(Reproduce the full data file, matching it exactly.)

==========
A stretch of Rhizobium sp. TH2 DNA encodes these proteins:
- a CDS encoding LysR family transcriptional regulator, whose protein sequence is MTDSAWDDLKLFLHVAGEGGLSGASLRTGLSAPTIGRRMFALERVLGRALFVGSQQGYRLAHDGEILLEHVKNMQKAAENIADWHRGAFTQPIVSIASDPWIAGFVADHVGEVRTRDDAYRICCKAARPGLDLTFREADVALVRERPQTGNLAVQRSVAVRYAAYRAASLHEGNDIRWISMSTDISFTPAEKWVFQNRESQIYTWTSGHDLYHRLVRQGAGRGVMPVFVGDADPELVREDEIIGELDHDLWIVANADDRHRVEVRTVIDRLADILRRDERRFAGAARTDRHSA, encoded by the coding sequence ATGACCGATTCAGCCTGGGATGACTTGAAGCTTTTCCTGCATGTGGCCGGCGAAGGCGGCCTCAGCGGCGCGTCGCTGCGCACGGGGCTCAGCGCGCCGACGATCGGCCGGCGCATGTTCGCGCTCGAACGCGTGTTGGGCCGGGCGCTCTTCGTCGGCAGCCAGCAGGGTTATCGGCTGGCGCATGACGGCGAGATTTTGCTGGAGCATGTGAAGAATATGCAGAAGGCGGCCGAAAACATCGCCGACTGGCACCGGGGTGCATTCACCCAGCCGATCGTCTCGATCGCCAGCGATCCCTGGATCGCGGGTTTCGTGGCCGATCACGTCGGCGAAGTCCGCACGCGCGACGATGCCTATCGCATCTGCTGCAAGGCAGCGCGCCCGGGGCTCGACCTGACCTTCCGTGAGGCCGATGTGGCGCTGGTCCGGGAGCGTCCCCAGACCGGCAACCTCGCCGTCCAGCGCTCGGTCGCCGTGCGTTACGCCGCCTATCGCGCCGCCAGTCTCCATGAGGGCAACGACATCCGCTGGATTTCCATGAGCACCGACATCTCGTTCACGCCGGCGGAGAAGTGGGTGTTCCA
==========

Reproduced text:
A stretch of Rhizobium sp. TH2 DNA encodes these proteins:
- a CDS encoding LysR family transcriptional regulator, whose protein sequence is MTDSAWDDLKLFLHVAGEGGLSGASLRTGLSAPTIGRRMFALERVLGRALFVGSQQGYRLAHDGEILLEHVKNMQKAAENIADWHRGAFTQPIVSIASDPWIAGFVADHVGEVRTRDDAYRICCKAARPGLDLTFREADVALVRERPQTGNLAVQRSVAVRYAAYRAASLHEGNDIRWISMSTDISFTPAEKWVFQNRESQIYTWTSGHDLYHRLVRQGAGRGVMPVFVGDADPELVREDEIIGELDHDLWIVANADDRHRVEVRTVIDRLADILRRDERRFAGAARTDRHSA, encoded by the coding sequence ATGACCGATTCAGCCTGGGATGACTTGAAGCTTTTCCTGCATGTGGCCGGCGAAGGCGGCCTCAGCGGCGCGTCGCTGCGCACGGGGCTCAGCGCGCCGACGATCGGCCGGCGCATGTTCGCGCTCGAACGCGTGTTGGGCCGGGCGCTCTTCGTCGGCAGCCAGCAGGGTTATCGGCTGGCGCATGACGGCGAGATTTTGCTGGAGCATGTGAAGAATATGCAGAAGGCGGCCGAAAACATCGCCGACTGGCACCGGGGTGCATTCACCCAGCCGATCGTCTCGATCGCCAGCGATCCCTGGATCGCGGGTTTCGTGGCCGATCACGTCGGCGAAGTCCGCACGCGCGACGATGCCTATCGCATCTGCTGCAAGGCAGCGCGCCCGGGGCTCGACCTGACCTTCCGTGAGGCCGATGTGGCGCTGGTCCGGGAGCGTCCCCAGACCGGCAACCTCGCCGTCCAGCGCTCGGTCGCCGTGCGTTACGCCGCCTATCGCGCCGCCAGTCTCCATGAGGGCAACGACATCCGCTGGATTTCCATGAGCACCGACATCTCGTTCACGCCGGCGGAGAAGTGGGTGTTCCA